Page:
The Watering Hole, Monday, June 23rd, 2014: NY State’s Medical Marihuana Bill

Yes, in the original legislation, S4406-D, marijuana is spelt “marihuana,” so I’ll go with that.

It appears that what Governor Cuomo will agree to sign is not the same as the original bill. S4406-D includes language regarding “smokable marihuana”, such as:

“1 (B) MEDICAL MARIHUANA MAY NOT BE SMOKED IN ANY PLACE WHERE TOBACCO MAY
2 NOT BE SMOKED UNDER ARTICLE THIRTEEN-E OF THIS CHAPTER, REGARDLESS OF
3 THE FORM OF MEDICAL MARIHUANA STATED IN THE PATIENT’S CERTIFICATION;”

The legislation listed a wide variety of illnesses** for which a patient could be treated with medical marihuana. The patient could receive an amount up to (and possibly more than, if prescribed by the patient’s medical practicioner) two (2) ounces every thirty days. The final bill (which I can’t find posted yet, but I’ll update this when I do) may limit the qualifying illnesses

From the Long Beach, NY, Patch:

The bill does not allow for smokable marijuana, “which is important,” according to Cuomo. Sponsors of the bill favored smokeable varieties but Cuomo thought it would contribute to development of a gateway drug, according to the Wall Street Journal report.

Excerpt from the WSJ:

It would permit only doctors to prescribe marijuana, in forms including oil-based and vapor, to individuals with any of about a half-dozen conditions**, including cancer, AIDS, epilepsy and multiple sclerosis.

But it wouldn’t legalize smokable forms of the drug, making the effort much narrower in scope than many other medical-marijuana laws around the country. And it would allow the governor, upon recommendation by the state police superintendent or health commissioner, to suspend the program at any time.

The plan would make New York the 23rd state to legalize at least some forms of marijuana for medicinal purposes, and the second—in addition to Minnesota—to do so while also banning smokable forms.

Mr. Cuomo had said he wanted to curb marijuana’s potential to become a “gateway” drug, a worry shared by some Republicans—including the GOP leader in the Senate, Dean Skelos—whose votes were critical to the legislation’s success.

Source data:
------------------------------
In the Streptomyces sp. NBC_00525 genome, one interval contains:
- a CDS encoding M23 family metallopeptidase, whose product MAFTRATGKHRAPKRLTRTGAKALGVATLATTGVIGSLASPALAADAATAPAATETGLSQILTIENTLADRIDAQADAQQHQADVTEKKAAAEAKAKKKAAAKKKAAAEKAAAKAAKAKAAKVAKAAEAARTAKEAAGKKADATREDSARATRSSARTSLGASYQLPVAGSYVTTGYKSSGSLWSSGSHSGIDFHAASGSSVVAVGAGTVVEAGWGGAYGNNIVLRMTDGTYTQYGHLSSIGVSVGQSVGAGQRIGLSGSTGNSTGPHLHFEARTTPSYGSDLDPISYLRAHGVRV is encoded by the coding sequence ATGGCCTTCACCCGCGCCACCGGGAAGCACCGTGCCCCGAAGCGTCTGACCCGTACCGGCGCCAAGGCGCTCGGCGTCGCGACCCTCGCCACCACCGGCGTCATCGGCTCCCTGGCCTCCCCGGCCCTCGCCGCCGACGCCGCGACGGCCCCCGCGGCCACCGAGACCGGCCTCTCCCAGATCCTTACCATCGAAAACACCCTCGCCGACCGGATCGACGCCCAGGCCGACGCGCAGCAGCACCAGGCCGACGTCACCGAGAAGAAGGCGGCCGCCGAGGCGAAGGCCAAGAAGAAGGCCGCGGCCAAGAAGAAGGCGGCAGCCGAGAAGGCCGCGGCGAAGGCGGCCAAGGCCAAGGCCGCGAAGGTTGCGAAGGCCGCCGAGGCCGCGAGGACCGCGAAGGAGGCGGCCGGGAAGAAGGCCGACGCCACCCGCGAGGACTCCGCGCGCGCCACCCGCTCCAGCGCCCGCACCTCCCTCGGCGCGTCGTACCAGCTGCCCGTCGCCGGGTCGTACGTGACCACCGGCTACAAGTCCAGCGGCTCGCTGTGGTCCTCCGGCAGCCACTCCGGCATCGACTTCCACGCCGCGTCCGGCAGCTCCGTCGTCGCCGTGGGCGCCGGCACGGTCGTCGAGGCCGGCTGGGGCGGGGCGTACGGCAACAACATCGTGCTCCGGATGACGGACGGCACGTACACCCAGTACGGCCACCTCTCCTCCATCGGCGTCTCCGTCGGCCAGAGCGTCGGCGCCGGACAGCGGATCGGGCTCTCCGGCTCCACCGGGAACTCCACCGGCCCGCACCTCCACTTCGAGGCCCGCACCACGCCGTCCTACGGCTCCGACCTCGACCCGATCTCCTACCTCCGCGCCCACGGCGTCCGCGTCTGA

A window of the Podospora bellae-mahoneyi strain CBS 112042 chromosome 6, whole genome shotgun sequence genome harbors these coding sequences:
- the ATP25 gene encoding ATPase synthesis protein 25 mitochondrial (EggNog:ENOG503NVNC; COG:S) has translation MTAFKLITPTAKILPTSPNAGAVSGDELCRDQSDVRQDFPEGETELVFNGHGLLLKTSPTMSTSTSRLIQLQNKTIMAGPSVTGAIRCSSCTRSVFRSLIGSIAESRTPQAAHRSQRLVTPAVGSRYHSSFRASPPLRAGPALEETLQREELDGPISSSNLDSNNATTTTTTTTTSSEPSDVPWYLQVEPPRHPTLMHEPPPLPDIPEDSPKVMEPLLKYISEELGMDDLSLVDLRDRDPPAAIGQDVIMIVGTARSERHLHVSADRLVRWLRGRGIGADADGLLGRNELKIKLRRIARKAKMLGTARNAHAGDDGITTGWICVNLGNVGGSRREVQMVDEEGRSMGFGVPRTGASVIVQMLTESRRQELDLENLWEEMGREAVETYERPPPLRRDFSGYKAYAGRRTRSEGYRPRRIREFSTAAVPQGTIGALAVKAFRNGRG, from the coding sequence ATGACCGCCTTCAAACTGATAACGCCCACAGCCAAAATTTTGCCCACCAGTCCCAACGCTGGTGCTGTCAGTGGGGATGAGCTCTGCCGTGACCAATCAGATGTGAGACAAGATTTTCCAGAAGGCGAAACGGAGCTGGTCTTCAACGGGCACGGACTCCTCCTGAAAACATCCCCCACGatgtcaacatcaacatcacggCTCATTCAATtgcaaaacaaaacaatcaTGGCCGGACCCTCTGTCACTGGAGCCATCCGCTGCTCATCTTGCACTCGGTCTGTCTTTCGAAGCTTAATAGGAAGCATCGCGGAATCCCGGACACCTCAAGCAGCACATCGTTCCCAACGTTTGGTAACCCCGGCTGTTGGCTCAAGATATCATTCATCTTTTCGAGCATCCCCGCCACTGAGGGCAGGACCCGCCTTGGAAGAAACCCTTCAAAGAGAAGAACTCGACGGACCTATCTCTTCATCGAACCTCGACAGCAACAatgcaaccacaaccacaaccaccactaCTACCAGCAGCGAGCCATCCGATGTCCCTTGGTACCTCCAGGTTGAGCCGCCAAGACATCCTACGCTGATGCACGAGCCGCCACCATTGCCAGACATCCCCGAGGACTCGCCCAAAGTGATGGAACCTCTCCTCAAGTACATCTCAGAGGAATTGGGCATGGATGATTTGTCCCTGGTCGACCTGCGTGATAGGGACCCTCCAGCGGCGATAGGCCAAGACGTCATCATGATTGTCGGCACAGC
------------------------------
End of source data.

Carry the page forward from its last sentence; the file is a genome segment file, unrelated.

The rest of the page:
Stop right there, Governor Cuomo. Obviously you haven’t studied the issue enough if you believe it is a “gateway drug.” Particularly when you consider what the average age and condition of most of the “certified patients” will likely be, I doubt if any of them will be looking for a higher high. I would have to think that many of them have been treated with a variety of painkillers over the course of their illness, very strong and often addictive painkillers. So why would “smokable” marihuana be more “gateway”-ish than edible marihuana?

Let’s get back to the permitted illnesses, aka “serious conditions”, now down to “about a half-dozen.” **Here’s the list from the original legislation:

12 7. “SERIOUS CONDITION” MEANS A SEVERE DEBILITATING OR LIFE-THREATENING CONDITION, INCLUDING:
CANCER, POSITIVE STATUS FOR HUMAN IMMUNODEFICIENCY VIRUS OR ACQUIRED IMMUNE DEFICIENCY SYNDROME,
AMYOTROPHIC LATERAL SCLEROSIS, ALZHEIMER’S DISEASE, MUSCULAR DYSTROPHY, TRAUMATIC BRAIN INJURY,
DYSTONIA, PARKINSON’S DISEASE, MULTIPLE SCLEROSIS, DAMAGE TO THE NERVOUS TISSUE OF THE SPINAL
CORD WITH OBJECTIVE NEUROLOGICAL INDICATION OF INTRACTABLE SPASTICITY, EPILEPSY, WASTING SYNDROME,
CROHN’S DISEASE, POST-TRAUMATIC STRESS DISORDER, NEUROPATHY, RHEUMATOID ARTHRITIS, AND HUNTINGTON’S
DISEASE, OR A CONDITION ASSOCIATED WITH OR A COMPLICATION OF SUCH A CONDITION OR ITS TREATMENT,
OR ANY OTHER CONDITION THAT IS ADDED BY THE COMMISSIONER.

So now, most of those conditions cannot legally be treated with medical marijuana? That’s a shame for all of those patients who may have had their hopes up of being covered under this bill.